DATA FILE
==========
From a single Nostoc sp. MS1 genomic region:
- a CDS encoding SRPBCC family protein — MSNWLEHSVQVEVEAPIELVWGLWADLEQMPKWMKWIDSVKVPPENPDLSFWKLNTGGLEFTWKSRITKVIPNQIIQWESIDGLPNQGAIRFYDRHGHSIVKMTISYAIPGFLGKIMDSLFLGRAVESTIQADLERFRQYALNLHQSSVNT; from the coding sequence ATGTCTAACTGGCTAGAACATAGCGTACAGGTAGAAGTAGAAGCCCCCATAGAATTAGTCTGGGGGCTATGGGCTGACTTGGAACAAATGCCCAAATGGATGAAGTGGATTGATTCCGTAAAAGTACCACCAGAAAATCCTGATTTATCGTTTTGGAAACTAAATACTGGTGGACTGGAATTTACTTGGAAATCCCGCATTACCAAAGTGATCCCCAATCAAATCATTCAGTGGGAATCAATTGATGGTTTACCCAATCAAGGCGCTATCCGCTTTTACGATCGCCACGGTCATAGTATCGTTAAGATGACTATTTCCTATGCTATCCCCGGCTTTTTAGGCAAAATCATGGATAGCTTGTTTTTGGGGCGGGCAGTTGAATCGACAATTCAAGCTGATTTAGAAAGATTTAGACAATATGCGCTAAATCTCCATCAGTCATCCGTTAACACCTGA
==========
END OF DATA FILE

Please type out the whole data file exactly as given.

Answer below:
From a single Nostoc sp. MS1 genomic region:
- a CDS encoding SRPBCC family protein — MSNWLEHSVQVEVEAPIELVWGLWADLEQMPKWMKWIDSVKVPPENPDLSFWKLNTGGLEFTWKSRITKVIPNQIIQWESIDGLPNQGAIRFYDRHGHSIVKMTISYAIPGFLGKIMDSLFLGRAVESTIQADLERFRQYALNLHQSSVNT; from the coding sequence ATGTCTAACTGGCTAGAACATAGCGTACAGGTAGAAGTAGAAGCCCCCATAGAATTAGTCTGGGGGCTATGGGCTGACTTGGAACAAATGCCCAAATGGATGAAGTGGATTGATTCCGTAAAAGTACCACCAGAAAATCCTGATTTATCGTTTTGGAAACTAAATACTGGTGGACTGGAATTTACTTGGAAATCCCGCATTACCAAAGTGATCCCCAATCAAATCATTCAGTGGGAATCAATTGATGGTTTACCCAATCAAGGCGCTATCCGCTTTTACGATCGCCACGGTCATAGTATCGTTAAGATGACTATTTCCTATGCTATCCCCGGCTTTTTAGGCAAAATCATGGATAGCTTGTTTTTGGGGCGGGCAGTTGAATCGACAATTCAAGCTGATTTAGAAAGATTTAGACAATATGCGCTAAATCTCCATCAGTCATCCGTTAACACCTGA